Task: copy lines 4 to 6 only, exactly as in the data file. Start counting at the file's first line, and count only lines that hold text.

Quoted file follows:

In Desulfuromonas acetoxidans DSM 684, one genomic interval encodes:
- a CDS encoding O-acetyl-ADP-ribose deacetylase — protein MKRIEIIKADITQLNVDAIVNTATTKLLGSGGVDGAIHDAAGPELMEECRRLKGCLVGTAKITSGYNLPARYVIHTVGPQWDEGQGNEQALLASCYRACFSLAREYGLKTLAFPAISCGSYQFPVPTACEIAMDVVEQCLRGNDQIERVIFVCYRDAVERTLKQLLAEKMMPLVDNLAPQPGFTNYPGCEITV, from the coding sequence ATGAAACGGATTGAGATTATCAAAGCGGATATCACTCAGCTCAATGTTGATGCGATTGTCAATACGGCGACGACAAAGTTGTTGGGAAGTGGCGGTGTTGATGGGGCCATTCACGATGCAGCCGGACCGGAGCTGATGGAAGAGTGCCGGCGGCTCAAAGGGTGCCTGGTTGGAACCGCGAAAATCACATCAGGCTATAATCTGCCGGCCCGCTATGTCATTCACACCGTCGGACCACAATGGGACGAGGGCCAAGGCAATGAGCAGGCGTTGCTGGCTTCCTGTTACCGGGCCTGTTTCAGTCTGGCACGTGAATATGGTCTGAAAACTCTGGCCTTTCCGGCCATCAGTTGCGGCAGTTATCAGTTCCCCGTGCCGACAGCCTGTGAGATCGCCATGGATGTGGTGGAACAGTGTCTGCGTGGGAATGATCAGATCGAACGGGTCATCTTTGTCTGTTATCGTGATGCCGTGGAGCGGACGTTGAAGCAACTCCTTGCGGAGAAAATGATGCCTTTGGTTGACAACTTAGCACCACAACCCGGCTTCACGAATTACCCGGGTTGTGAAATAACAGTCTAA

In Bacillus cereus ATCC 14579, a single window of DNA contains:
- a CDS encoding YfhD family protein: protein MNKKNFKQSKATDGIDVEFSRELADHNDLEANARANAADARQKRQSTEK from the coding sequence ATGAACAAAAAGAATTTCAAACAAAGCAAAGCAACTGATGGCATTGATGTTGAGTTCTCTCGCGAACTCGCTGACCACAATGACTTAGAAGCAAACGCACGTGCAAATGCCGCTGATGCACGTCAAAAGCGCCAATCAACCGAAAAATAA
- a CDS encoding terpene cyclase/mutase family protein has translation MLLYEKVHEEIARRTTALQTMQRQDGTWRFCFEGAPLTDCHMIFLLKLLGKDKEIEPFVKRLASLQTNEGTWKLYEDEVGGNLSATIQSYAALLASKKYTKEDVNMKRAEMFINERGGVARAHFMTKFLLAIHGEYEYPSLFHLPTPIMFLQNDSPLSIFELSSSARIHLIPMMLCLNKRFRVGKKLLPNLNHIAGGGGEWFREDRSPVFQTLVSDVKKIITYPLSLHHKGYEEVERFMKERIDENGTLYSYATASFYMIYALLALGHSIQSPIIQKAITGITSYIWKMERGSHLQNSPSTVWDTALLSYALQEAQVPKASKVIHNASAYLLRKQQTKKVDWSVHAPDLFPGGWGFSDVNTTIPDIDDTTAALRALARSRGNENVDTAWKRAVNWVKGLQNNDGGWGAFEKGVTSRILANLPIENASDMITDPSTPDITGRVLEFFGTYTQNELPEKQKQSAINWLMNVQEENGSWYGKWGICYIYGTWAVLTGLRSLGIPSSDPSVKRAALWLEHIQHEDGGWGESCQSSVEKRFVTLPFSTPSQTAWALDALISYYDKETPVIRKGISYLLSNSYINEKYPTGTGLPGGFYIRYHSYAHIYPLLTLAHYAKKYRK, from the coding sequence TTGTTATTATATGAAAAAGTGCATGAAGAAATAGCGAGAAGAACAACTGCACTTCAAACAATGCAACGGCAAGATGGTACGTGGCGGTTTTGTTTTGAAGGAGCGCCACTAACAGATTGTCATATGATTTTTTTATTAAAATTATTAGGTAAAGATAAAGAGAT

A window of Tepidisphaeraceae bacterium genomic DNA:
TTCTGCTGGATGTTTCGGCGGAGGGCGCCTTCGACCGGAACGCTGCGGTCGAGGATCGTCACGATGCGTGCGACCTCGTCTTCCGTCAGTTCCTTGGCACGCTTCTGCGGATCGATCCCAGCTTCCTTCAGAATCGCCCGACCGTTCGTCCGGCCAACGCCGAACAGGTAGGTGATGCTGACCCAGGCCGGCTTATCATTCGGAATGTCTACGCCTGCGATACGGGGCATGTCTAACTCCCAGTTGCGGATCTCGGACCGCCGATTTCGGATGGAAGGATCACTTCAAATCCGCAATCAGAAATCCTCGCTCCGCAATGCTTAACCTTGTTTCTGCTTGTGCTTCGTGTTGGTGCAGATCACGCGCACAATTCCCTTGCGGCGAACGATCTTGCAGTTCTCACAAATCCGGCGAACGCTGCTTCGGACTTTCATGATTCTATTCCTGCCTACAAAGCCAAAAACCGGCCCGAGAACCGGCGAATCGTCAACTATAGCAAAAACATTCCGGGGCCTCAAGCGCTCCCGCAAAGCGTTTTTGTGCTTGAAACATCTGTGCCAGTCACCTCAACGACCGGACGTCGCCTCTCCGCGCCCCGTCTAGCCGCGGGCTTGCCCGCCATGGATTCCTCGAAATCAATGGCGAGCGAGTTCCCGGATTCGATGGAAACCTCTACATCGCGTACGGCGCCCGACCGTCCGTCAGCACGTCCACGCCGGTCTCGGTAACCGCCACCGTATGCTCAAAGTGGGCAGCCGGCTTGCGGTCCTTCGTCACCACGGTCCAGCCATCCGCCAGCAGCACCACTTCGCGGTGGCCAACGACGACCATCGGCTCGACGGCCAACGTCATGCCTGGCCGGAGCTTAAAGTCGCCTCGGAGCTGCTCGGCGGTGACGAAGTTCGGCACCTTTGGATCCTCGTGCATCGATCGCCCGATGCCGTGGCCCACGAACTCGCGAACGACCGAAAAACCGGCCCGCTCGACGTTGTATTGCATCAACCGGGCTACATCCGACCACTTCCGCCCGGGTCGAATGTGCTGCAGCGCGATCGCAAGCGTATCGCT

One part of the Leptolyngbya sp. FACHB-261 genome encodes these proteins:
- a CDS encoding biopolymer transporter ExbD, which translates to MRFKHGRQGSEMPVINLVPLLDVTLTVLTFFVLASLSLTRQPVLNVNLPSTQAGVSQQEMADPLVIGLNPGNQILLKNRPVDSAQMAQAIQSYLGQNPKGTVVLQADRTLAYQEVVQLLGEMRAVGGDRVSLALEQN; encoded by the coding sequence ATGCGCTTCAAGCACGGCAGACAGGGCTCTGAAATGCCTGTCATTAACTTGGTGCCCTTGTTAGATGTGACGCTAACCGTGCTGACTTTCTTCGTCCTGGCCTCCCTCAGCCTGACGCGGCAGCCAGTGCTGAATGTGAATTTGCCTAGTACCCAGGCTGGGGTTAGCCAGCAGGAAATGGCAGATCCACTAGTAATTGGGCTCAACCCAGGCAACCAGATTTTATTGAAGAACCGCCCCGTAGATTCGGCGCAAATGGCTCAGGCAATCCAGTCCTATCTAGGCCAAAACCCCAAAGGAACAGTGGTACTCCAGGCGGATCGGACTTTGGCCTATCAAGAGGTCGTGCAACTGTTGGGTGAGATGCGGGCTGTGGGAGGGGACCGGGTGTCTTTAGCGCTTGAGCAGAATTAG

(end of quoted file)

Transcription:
- a CDS encoding YfhD family protein: protein MNKKNFKQSKATDGIDVEFSRELADHNDLEANARANAADARQKRQSTEK from the coding sequence ATGAACAAAAAGAATTTCAAACAAAGCAAAGCAACTGATGGCATTGATGTTGAGTTCTCTCGCGAACTCGCTGACCACAATGACTTAGAAGCAAACGCACGTGCAAATGCCGCTGATGCACGTCAAAAGCGCCAATCAACCGAAAAATAA
- a CDS encoding terpene cyclase/mutase family protein has translation MLLYEKVHEEIARRTTALQTMQRQDGTWRFCFEGAPLTDCHMIFLLKLLGKDKEIEPFVKRLASLQTNEGTWKLYEDEVGGNLSATIQSYAALLASKKYTKEDVNMKRAEMFINERGGVARAHFMTKFLLAIHGEYEYPSLFHLPTPIMFLQNDSPLSIFELSSSARIHLIPMMLCLNKRFRVGKKLLPNLNHIAGGGGEWFREDRSPVFQTLVSDVKKIITYPLSLHHKGYEEVERFMKERIDENGTLYSYATASFYMIYALLALGHSIQSPIIQKAITGITSYIWKMERGSHLQNSPSTVWDTALLSYALQEAQVPKASKVIHNASAYLLRKQQTKKVDWSVHAPDLFPGGWGFSDVNTTIPDIDDTTAALRALARSRGNENVDTAWKRAVNWVKGLQNNDGGWGAFEKGVTSRILANLPIENASDMITDPSTPDITGRVLEFFGTYTQNELPEKQKQSAINWLMNVQEENGSWYGKWGICYIYGTWAVLTGLRSLGIPSSDPSVKRAALWLEHIQHEDGGWGESCQSSVEKRFVTLPFSTPSQTAWALDALISYYDKETPVIRKGISYLLSNSYINEKYPTGTGLPGGFYIRYHSYAHIYPLLTLAHYAKKYRK, from the coding sequence TTGTTATTATATGAAAAAGTGCATGAAGAAATAGCGAGAAGAACAACTGCACTTCAAACAATGCAACGGCAAGATGGTACGTGGCGGTTTTGTTTTGAAGGAGCGCCACTAACAGATTGTCATATGATTTTTTTATTAAAATTATTAGGTAAAGATAAAGAGAT

A window of Tepidisphaeraceae bacterium genomic DNA: